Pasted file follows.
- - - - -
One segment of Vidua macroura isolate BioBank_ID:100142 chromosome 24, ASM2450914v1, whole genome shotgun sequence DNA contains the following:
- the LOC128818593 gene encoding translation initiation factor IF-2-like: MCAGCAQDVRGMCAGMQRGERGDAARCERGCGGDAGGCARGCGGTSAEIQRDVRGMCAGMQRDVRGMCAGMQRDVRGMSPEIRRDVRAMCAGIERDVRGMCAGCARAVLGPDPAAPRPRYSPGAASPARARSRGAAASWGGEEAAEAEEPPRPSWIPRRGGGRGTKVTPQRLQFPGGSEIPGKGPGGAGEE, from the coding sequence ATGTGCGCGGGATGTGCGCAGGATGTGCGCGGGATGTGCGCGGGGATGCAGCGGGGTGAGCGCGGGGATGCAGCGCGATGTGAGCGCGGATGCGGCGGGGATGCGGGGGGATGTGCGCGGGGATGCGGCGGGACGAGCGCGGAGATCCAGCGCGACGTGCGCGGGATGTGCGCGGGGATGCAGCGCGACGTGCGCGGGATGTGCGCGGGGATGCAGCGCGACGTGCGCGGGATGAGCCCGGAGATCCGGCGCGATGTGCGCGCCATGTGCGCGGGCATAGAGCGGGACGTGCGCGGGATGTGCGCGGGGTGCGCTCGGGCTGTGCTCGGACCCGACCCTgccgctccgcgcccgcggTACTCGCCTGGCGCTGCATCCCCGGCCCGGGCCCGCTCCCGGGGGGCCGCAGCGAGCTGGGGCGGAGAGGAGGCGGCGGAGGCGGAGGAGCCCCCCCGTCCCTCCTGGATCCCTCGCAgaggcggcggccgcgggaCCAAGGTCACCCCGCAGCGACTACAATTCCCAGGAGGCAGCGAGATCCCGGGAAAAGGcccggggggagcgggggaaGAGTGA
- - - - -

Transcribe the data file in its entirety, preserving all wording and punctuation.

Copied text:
One segment of Vidua macroura isolate BioBank_ID:100142 chromosome 24, ASM2450914v1, whole genome shotgun sequence DNA contains the following:
- the LOC128818593 gene encoding translation initiation factor IF-2-like: MCAGCAQDVRGMCAGMQRGERGDAARCERGCGGDAGGCARGCGGTSAEIQRDVRGMCAGMQRDVRGMCAGMQRDVRGMSPEIRRDVRAMCAGIERDVRGMCAGCARAVLGPDPAAPRPRYSPGAASPARARSRGAAASWGGEEAAEAEEPPRPSWIPRRGGGRGTKVTPQRLQFPGGSEIPGKGPGGAGEE, from the coding sequence ATGTGCGCGGGATGTGCGCAGGATGTGCGCGGGATGTGCGCGGGGATGCAGCGGGGTGAGCGCGGGGATGCAGCGCGATGTGAGCGCGGATGCGGCGGGGATGCGGGGGGATGTGCGCGGGGATGCGGCGGGACGAGCGCGGAGATCCAGCGCGACGTGCGCGGGATGTGCGCGGGGATGCAGCGCGACGTGCGCGGGATGTGCGCGGGGATGCAGCGCGACGTGCGCGGGATGAGCCCGGAGATCCGGCGCGATGTGCGCGCCATGTGCGCGGGCATAGAGCGGGACGTGCGCGGGATGTGCGCGGGGTGCGCTCGGGCTGTGCTCGGACCCGACCCTgccgctccgcgcccgcggTACTCGCCTGGCGCTGCATCCCCGGCCCGGGCCCGCTCCCGGGGGGCCGCAGCGAGCTGGGGCGGAGAGGAGGCGGCGGAGGCGGAGGAGCCCCCCCGTCCCTCCTGGATCCCTCGCAgaggcggcggccgcgggaCCAAGGTCACCCCGCAGCGACTACAATTCCCAGGAGGCAGCGAGATCCCGGGAAAAGGcccggggggagcgggggaaGAGTGA